Ford City is a company town that lost its company in 1993 when PPG Industries closed it glass manufacturing plant. For about three years, the borough, about 35 miles northeast of Pittsburgh, tried to buy 50 acres from the company so it could build a light industrial park.
On Tuesday, borough council approved a PPG proposal to transfer the land from the company to the borough for $1, putting in motion a plan to persuade businesses to build new facilities there.
"It's been a long process, but PPG has been very cooperative," said Kim Petrie, the executive director of the Greater Ford City Community Development Corp.
With the help of a $1 million federal grant, the development corporation and the borough will spend $1.5 million to lay the foundation for the light industrial park on the former PPG property in Armstrong County.
By mid-2003, the borough will try to sell parcels of the land to businesses that will put up their own buildings, Petrie said.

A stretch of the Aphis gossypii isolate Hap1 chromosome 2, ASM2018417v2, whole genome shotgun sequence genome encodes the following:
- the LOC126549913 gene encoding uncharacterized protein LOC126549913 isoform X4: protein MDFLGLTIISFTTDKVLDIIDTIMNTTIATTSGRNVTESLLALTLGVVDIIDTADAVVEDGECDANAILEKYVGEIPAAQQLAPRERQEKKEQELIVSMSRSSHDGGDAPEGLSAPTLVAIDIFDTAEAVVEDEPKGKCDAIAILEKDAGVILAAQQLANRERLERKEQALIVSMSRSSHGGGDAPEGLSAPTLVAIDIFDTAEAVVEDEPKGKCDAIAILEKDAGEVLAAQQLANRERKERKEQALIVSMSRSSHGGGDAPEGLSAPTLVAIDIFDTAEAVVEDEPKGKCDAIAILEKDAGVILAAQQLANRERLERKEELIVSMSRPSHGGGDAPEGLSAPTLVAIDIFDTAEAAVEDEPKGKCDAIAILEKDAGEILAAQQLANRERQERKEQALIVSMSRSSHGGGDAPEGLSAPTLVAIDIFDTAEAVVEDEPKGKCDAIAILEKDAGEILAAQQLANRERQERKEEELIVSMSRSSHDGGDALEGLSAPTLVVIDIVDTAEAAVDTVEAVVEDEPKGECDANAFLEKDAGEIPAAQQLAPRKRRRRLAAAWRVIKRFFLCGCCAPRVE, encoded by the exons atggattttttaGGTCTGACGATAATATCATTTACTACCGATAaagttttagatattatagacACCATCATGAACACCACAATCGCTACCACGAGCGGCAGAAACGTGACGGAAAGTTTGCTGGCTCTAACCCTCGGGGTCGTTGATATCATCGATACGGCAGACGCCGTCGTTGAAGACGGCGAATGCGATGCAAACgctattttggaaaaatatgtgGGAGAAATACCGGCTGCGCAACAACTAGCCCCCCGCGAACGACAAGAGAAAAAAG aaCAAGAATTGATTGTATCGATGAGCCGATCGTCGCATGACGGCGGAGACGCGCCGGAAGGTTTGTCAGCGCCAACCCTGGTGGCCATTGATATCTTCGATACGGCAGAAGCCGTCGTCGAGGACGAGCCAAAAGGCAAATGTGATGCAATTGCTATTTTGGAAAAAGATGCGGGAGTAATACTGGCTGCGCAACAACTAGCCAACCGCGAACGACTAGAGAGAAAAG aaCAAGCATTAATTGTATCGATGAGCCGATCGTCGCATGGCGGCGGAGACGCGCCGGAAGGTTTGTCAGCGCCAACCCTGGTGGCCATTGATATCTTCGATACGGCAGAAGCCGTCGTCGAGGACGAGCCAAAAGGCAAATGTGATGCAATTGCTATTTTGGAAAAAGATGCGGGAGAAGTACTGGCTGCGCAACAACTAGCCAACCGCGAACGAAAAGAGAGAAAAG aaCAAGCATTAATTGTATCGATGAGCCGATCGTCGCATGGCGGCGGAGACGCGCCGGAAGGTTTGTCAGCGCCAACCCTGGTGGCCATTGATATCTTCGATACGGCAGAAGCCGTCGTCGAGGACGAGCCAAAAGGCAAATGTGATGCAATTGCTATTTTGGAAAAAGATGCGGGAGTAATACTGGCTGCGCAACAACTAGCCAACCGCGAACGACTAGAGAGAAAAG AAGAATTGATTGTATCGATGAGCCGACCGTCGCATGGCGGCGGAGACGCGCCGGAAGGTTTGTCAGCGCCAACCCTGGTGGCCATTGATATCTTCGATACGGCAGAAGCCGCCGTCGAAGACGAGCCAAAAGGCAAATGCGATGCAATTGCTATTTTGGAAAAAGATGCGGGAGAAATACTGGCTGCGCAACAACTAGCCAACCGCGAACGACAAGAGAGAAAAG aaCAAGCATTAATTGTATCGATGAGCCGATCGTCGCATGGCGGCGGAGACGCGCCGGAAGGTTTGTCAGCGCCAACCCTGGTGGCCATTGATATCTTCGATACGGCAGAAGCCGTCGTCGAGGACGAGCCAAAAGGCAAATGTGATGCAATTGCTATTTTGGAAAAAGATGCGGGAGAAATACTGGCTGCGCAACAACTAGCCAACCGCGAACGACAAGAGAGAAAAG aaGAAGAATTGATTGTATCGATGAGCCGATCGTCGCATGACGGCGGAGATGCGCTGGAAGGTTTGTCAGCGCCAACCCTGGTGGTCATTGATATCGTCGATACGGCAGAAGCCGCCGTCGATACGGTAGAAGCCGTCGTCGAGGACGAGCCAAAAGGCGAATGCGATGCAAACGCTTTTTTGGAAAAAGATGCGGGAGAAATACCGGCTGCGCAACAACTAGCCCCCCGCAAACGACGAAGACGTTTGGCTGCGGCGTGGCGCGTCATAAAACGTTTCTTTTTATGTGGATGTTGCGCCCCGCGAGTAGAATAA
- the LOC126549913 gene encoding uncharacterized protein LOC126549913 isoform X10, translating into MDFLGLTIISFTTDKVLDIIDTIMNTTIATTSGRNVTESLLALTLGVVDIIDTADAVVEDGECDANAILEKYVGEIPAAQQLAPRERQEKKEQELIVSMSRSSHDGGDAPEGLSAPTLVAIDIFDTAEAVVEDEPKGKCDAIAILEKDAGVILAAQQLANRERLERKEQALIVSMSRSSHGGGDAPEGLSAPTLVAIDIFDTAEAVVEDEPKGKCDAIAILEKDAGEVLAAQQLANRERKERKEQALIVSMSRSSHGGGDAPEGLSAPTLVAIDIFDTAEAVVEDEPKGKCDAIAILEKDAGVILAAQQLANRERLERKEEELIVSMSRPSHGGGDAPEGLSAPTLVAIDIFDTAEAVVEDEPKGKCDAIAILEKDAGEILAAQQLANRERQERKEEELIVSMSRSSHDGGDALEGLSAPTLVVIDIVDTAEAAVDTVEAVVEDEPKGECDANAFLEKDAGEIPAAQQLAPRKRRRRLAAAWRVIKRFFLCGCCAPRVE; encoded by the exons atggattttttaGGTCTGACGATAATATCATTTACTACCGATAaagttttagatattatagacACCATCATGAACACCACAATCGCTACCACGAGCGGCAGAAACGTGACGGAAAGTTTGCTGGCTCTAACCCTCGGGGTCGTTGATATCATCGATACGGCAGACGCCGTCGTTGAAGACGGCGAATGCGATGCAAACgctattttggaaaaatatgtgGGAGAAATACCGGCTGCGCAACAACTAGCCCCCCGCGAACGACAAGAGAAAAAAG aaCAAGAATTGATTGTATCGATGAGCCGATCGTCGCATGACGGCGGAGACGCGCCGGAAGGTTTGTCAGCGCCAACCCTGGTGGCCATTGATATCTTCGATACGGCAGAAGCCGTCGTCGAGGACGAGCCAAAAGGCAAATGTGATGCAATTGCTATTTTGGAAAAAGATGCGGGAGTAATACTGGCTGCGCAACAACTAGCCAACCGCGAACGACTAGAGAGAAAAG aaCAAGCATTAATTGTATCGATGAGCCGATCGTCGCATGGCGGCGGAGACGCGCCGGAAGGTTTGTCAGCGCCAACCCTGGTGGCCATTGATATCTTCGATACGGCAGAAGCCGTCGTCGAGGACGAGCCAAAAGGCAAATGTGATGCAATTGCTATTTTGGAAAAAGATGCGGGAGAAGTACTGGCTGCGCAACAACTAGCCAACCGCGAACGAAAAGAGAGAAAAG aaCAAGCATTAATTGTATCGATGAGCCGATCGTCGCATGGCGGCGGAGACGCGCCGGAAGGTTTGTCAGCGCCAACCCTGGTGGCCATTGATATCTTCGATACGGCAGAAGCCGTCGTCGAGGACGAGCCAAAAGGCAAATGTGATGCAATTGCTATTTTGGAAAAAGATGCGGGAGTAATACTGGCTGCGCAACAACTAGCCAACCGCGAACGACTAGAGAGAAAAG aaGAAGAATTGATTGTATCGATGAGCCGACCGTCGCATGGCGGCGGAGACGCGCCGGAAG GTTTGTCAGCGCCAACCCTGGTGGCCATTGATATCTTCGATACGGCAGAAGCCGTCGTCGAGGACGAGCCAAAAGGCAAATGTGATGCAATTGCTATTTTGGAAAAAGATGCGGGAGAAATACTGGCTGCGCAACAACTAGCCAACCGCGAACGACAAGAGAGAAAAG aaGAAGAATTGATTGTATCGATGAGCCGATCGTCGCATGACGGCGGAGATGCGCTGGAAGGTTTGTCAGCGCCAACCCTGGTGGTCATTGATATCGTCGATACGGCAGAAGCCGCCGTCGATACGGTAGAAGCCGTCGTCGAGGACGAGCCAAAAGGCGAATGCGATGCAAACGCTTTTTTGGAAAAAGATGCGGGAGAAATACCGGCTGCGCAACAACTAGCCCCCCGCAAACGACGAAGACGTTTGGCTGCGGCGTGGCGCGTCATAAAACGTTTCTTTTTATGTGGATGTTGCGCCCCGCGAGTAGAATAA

The land development will complement a $6.05 million project to renovate PPG's former foundry, pattern shop and shop building and create a space for a business incubator and offices. Those projects will be funded through state and federal grants, she said.
Barry McGee, 's vice president of flat glass, said the company is happy it could donate the land.
"For decades, that glass plant _ built by PPG co-founder John B. Ford _ was the economic core of the town. Now, that land will be transformed into a centerpiece of economic revitalization for Ford City," he said.
PPG used to employ 4,400 people at the plant, and the borough had a population of 6,800. The company used to hand out applications at high school graduations, and nearly everyone who wanted a job got one.
Soon after PPG left town, Ford City's population dropped and its unemployment rates rose.